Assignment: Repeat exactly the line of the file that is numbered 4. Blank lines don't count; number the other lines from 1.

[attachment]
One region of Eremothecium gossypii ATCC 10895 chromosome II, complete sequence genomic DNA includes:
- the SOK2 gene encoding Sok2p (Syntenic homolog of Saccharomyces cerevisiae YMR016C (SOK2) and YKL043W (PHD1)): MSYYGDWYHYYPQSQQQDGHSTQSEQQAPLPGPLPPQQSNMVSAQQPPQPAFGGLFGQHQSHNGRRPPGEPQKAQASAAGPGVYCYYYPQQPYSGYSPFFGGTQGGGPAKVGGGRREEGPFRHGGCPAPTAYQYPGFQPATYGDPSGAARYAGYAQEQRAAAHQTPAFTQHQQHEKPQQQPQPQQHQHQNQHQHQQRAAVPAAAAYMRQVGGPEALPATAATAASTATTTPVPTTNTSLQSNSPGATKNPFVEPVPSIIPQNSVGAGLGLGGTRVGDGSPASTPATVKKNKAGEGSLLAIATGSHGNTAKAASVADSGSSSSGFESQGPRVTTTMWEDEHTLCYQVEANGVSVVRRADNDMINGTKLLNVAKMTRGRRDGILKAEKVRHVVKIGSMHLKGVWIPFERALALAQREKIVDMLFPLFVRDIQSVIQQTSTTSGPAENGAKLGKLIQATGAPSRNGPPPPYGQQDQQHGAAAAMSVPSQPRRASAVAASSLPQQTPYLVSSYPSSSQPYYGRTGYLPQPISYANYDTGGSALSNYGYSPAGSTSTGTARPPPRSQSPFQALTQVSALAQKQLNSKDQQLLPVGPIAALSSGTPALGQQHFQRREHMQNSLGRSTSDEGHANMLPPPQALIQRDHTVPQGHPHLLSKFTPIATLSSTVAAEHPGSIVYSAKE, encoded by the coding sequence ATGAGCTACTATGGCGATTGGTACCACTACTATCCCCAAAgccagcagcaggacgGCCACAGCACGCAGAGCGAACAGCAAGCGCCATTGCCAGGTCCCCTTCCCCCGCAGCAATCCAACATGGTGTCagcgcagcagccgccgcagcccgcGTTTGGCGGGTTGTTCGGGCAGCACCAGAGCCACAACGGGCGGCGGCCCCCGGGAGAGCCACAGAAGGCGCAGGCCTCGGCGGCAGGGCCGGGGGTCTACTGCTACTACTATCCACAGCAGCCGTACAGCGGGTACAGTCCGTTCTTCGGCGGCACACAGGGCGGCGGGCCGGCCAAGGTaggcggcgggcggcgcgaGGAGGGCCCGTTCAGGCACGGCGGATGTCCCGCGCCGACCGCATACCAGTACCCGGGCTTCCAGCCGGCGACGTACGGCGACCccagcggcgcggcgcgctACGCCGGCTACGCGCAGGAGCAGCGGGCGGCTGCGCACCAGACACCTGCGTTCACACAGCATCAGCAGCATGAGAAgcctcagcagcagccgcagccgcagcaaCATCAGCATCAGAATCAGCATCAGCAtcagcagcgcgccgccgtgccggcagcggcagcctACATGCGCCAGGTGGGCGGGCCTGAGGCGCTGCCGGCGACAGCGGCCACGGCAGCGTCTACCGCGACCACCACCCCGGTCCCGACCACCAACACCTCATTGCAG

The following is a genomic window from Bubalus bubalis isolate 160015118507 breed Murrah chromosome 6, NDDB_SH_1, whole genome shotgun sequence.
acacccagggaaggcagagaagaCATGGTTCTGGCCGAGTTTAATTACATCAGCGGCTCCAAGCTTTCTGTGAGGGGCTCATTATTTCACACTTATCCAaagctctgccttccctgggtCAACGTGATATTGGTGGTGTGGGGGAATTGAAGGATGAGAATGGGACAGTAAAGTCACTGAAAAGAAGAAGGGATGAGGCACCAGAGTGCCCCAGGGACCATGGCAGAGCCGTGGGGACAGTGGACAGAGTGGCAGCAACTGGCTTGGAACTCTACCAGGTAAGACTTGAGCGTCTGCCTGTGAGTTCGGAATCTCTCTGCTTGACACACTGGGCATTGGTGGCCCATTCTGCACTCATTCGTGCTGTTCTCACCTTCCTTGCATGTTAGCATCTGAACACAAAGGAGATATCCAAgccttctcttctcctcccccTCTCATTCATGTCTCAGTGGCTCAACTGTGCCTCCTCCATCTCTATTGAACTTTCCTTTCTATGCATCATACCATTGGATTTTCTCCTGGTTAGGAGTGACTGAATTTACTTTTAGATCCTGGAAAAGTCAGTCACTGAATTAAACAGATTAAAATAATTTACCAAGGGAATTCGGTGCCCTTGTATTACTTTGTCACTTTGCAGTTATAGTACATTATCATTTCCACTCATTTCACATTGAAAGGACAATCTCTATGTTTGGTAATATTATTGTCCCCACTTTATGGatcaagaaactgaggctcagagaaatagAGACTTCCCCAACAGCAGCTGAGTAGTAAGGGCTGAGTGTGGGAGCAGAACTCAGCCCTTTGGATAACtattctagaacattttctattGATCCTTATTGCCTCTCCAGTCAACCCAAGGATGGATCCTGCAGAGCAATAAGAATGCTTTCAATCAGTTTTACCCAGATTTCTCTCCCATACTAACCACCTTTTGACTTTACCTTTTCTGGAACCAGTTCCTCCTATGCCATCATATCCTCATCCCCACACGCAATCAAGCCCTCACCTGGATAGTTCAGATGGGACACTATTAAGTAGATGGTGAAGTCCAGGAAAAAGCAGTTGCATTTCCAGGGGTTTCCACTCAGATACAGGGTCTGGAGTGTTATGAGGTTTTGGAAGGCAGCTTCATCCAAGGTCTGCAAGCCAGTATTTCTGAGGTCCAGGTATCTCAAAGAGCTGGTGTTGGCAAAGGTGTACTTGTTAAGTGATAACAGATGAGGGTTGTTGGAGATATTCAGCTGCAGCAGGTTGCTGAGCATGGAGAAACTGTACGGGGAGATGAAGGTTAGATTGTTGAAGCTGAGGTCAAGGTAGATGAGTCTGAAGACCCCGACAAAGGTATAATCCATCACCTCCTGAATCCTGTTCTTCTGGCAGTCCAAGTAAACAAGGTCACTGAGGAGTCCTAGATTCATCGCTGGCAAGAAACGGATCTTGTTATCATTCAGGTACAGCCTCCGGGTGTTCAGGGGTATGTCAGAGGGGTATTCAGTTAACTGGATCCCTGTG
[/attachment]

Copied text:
acacccagggaaggcagagaagaCATGGTTCTGGCCGAGTTTAATTACATCAGCGGCTCCAAGCTTTCTGTGAGGGGCTCATTATTTCACACTTATCCAaagctctgccttccctgggtCAACGTGATATTGGTGGTGTGGGGGAATTGAAGGATGAGAATGGGACAGTAAAGTCACTGAAAAGAAGAAGGGATGAGGCACCAGAGTGCCCCAGGGACCATGGCAGAGCCGTGGGGACAGTGGACAGAGTGGCAGCAACTGGCTTGGAACTCTACCAGGTAAGACTTGAGCGTCTGCCTGTGAGTTCGGAATCTCTCTGCTTGACACACTGGGCATTGGTGGCCCATTCTGCACTCATTCGTGCTGTTCTCACCTTCCTTGCATGTTAGCATCTGAACACAAAGGAGATATCCAAgccttctcttctcctcccccTCTCATTCATGTCTCAGTGGCTCAACTGTGCCTCCTCCATCTCTATTGAACTTTCCTTTCTATGCATCATACCATTGGATTTTCTCCTGGTTAGGAGTGACTGAATTTACTTTTAGATCCTGGAAAAGTCAGTCACTGAATTAAACAGATTAAAATAATTTACCAAGGGAATTCGGTGCCCTTGTATTACTTTGTCACTTTGCAGTTATAGTACATTATCATTTCCACTCATTTCACATTGAAAGGACAATCTCTATGTTTGGTAATATTATTGTCCCCACTTTATGGatcaagaaactgaggctcagagaaatagAGACTTCCCCAACAGCAGCTGAGTAGTAAGGGCTGAGTGTGGGAGCAGAACTCAGCCCTTTGGATAACtattctagaacattttctattGATCCTTATTGCCTCTCCAGTCAACCCAAGGATGGATCCTGCAGAGCAATAAGAATGCTTTCAATCAGTTTTACCCAGATTTCTCTCCCATACTAACCACCTTTTGACTTTACCTTTTCTGGAACCAGTTCCTCCTATGCCATCATATCCTCATCCCCACACGCAATCAAGCCCTCACCTGGATAGTTCAGATGGGACACTATTAAGTAGATGGTGAAGTCCAGGAAAAAGCAGTTGCATTTCCAGGGGTTTCCACTCAGATACAGGGTCTGGAGTGTTATGAGGTTTTGGAAGGCAGCTTCATCCAAGGTCTGCAAGCCAGTATTTCTGAGGTCCAGGTATCTCAAAGAGCTGGTGTTGGCAAAGGTGTACTTGTTAAGTGATAACAGATGAGGGTTGTTGGAGATATTCAGCTGCAGCAGGTTGCTGAGCATGGAGAAACTGTACGGGGAGATGAAGGTTAGATTGTTGAAGCTGAGGTCAAGGTAGATGAGTCTGAAGACCCCGACAAAGGTATAATCCATCACCTCCTGAATCCTGTTCTTCTGGCAGTCCAAGTAAACAAGGTCACTGAGGAGTCCTAGATTCATCGCTGGCAAGAAACGGATCTTGTTATCATTCAGGTACAGCCTCCGGGTGTTCAGGGGTATGTCAGAGGGGTATTCAGTTAACTGGATCCCTGTG